Due to the forecast that the front does not push far enough south of me causing some showers still between this system and Wednesday’s main low, I am starting my recording now and will give an event total by Thursday/Friday morning, instead breaking down two separate storm totals.

    It looks NWS left SE KY to hang out to dry so to speak as the data is there for a good 1 to 2 inches by late tonight but no flood watches. I know 2 inch potential isn’t extreme but we are super saturated and it want take 4 to 5 inches to cause flooding due to lower guidance values. 😛

    • Terry says:

      LOL…I got a flood watch now.

      • Schroeder says:

        Terry, Andy and others please stay safe. I just got through watching Mountain News out of Harlan. It’s unreal what I saw. I never been in a flood before so I don’t know how it would be to have your home floating down the river. I wish all and I pray for everyone’s safety. May God help all that is affected by this natural disaster.

        • Terry says:

          Thanks! I hope this second rainfall will be spread out enough to help us some. The worst of all looks to hit Wednesday night, so that may be real bad, hopefully not.

          • Schroeder says:

            Lets all hope and pray that the predicted rain for Wednesday doesn’t happen Terry. God Bless you and your family through this trying time.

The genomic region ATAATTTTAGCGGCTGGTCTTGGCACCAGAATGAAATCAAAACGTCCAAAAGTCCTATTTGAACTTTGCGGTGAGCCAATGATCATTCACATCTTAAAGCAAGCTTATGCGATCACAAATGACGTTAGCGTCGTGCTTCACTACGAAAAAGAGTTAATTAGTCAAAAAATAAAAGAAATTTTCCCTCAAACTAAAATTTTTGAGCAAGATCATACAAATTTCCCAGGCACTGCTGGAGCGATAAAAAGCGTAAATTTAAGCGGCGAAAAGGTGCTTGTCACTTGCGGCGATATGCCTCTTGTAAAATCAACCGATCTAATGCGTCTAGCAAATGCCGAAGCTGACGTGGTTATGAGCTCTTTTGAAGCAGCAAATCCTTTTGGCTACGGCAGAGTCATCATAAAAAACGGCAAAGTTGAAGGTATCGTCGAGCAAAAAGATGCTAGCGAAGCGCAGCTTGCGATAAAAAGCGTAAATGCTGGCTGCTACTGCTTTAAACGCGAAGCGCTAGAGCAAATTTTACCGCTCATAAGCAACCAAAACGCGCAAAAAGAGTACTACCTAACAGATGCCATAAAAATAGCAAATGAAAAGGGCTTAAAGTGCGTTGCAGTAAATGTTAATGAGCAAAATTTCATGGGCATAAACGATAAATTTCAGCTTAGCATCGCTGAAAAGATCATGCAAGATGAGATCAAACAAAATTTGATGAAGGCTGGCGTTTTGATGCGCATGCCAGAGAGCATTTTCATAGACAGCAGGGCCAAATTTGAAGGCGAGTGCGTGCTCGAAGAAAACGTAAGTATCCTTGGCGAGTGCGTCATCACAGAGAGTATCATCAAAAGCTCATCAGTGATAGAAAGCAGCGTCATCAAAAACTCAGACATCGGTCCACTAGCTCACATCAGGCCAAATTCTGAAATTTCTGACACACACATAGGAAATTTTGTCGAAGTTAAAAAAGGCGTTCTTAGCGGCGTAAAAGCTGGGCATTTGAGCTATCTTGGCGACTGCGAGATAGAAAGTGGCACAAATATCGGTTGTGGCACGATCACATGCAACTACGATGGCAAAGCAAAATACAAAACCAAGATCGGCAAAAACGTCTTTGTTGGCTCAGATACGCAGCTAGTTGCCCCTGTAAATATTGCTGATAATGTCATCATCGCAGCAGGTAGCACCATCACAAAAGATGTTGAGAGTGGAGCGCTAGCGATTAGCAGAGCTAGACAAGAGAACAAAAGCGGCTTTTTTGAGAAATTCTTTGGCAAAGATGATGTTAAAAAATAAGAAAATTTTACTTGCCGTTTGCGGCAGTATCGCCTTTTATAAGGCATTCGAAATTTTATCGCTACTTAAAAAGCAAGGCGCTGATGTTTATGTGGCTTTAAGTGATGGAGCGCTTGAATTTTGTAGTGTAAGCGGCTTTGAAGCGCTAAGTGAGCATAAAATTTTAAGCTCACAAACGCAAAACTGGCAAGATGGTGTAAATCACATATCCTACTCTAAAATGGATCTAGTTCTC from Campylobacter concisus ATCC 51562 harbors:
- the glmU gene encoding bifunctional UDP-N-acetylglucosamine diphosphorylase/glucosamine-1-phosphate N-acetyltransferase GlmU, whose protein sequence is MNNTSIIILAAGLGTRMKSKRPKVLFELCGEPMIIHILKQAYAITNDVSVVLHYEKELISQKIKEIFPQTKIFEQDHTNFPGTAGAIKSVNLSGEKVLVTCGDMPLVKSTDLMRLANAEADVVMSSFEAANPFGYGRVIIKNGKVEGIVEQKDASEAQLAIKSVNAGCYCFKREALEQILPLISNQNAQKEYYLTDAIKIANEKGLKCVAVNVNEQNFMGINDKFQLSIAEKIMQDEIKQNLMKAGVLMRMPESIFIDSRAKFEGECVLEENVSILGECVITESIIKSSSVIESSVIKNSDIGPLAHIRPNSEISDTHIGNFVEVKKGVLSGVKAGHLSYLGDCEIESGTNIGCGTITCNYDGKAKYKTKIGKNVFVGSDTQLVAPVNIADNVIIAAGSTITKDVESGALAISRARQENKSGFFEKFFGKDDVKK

• Schroeder says:

          If I wait till it snows 15″ to 18″ here in central Kentucky I am going to have a long wait, just like Bus said in his post last Thursday. Oh, it will happen again sometime this decade, maybe before Spring gets here ?? In the meantime, I will have to be content tracking rain events. This past Friday we received about a half of inch of snow, and Saturday we had fifteen minutes of snow flurries. Total snowfall to date including the two inches on November twelve, 2019 is 2.5 inches. The average snowfall is less than twelve inches for Campellsville, Kentucky in any given year, because the moisture bearing low pressure systems tract right through Taylor county or a little west of us putting us in the warm sector most of the time and sometimes they tract to our east and south of Taylor county and we are on the northern edge or too far west to get in on the snow action. So light snow or flurries I will have to be content with probably for the rest of my life. I will continue to report rainfall totals, and any snowfall totals that may fall in my county of Taylor. The good news is, I will probably never be snowbound as long as I live here in Central Kentucky. Ice storms, I worry about the most, and the long power failures that always follow. UGH ! Not an area to live in if you are a snow lover. lol